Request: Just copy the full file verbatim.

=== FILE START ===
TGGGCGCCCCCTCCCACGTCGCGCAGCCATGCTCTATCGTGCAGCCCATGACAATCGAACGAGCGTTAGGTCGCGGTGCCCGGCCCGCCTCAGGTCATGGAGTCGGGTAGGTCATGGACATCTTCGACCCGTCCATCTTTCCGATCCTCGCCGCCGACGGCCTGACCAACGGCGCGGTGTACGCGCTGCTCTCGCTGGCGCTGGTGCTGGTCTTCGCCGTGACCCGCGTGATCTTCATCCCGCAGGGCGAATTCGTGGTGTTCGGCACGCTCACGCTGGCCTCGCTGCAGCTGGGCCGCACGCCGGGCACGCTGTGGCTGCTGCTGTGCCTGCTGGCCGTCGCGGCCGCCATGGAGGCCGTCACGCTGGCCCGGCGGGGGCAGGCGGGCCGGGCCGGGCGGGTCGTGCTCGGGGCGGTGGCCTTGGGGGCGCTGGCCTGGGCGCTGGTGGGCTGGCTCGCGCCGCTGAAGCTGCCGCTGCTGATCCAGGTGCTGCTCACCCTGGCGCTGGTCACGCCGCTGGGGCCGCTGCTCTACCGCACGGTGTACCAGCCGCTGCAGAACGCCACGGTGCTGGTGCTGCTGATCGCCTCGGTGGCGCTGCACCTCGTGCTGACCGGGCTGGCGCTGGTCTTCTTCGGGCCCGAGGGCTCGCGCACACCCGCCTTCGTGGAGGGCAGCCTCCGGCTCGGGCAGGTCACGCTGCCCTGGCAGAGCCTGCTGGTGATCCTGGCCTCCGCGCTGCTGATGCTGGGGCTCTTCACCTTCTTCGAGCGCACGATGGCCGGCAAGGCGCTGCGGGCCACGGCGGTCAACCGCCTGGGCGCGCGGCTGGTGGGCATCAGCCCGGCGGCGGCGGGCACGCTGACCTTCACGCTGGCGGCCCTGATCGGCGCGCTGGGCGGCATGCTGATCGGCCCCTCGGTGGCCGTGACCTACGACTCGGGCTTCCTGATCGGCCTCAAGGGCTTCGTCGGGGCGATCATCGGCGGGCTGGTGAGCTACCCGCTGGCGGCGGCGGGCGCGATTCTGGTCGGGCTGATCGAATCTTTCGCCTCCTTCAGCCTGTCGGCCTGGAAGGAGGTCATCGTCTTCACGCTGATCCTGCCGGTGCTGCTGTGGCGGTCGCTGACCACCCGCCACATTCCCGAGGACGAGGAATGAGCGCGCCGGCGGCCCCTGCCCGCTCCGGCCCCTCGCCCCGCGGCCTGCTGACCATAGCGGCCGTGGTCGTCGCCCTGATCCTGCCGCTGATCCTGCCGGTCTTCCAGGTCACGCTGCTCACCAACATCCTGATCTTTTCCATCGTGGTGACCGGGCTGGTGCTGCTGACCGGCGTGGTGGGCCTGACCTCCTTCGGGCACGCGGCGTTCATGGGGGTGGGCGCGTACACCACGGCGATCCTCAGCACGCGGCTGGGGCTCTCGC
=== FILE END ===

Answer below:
TGGGCGCCCCCTCCCACGTCGCGCAGCCATGCTCTATCGTGCAGCCCATGACAATCGAACGAGCGTTAGGTCGCGGTGCCCGGCCCGCCTCAGGTCATGGAGTCGGGTAGGTCATGGACATCTTCGACCCGTCCATCTTTCCGATCCTCGCCGCCGACGGCCTGACCAACGGCGCGGTGTACGCGCTGCTCTCGCTGGCGCTGGTGCTGGTCTTCGCCGTGACCCGCGTGATCTTCATCCCGCAGGGCGAATTCGTGGTGTTCGGCACGCTCACGCTGGCCTCGCTGCAGCTGGGCCGCACGCCGGGCACGCTGTGGCTGCTGCTGTGCCTGCTGGCCGTCGCGGCCGCCATGGAGGCCGTCACGCTGGCCCGGCGGGGGCAGGCGGGCCGGGCCGGGCGGGTCGTGCTCGGGGCGGTGGCCTTGGGGGCGCTGGCCTGGGCGCTGGTGGGCTGGCTCGCGCCGCTGAAGCTGCCGCTGCTGATCCAGGTGCTGCTCACCCTGGCGCTGGTCACGCCGCTGGGGCCGCTGCTCTACCGCACGGTGTACCAGCCGCTGCAGAACGCCACGGTGCTGGTGCTGCTGATCGCCTCGGTGGCGCTGCACCTCGTGCTGACCGGGCTGGCGCTGGTCTTCTTCGGGCCCGAGGGCTCGCGCACACCCGCCTTCGTGGAGGGCAGCCTCCGGCTCGGGCAGGTCACGCTGCCCTGGCAGAGCCTGCTGGTGATCCTGGCCTCCGCGCTGCTGATGCTGGGGCTCTTCACCTTCTTCGAGCGCACGATGGCCGGCAAGGCGCTGCGGGCCACGGCGGTCAACCGCCTGGGCGCGCGGCTGGTGGGCATCAGCCCGGCGGCGGCGGGCACGCTGACCTTCACGCTGGCGGCCCTGATCGGCGCGCTGGGCGGCATGCTGATCGGCCCCTCGGTGGCCGTGACCTACGACTCGGGCTTCCTGATCGGCCTCAAGGGCTTCGTCGGGGCGATCATCGGCGGGCTGGTGAGCTACCCGCTGGCGGCGGCGGGCGCGATTCTGGTCGGGCTGATCGAATCTTTCGCCTCCTTCAGCCTGTCGGCCTGGAAGGAGGTCATCGTCTTCACGCTGATCCTGCCGGTGCTGCTGTGGCGGTCGCTGACCACCCGCCACATTCCCGAGGACGAGGAATGAGCGCGCCGGCGGCCCCTGCCCGCTCCGGCCCCTCGCCCCGCGGCCTGCTGACCATAGCGGCCGTGGTCGTCGCCCTGATCCTGCCGCTGATCCTGCCGGTCTTCCAGGTCACGCTGCTCACCAACATCCTGATCTTTTCCATCGTGGTGACCGGGCTGGTGCTGCTGACCGGCGTGGTGGGCCTGACCTCCTTCGGGCACGCGGCGTTCATGGGGGTGGGCGCGTACACCACGGCGATCCTCAGCACGCGGCTGGGGCTCTCGC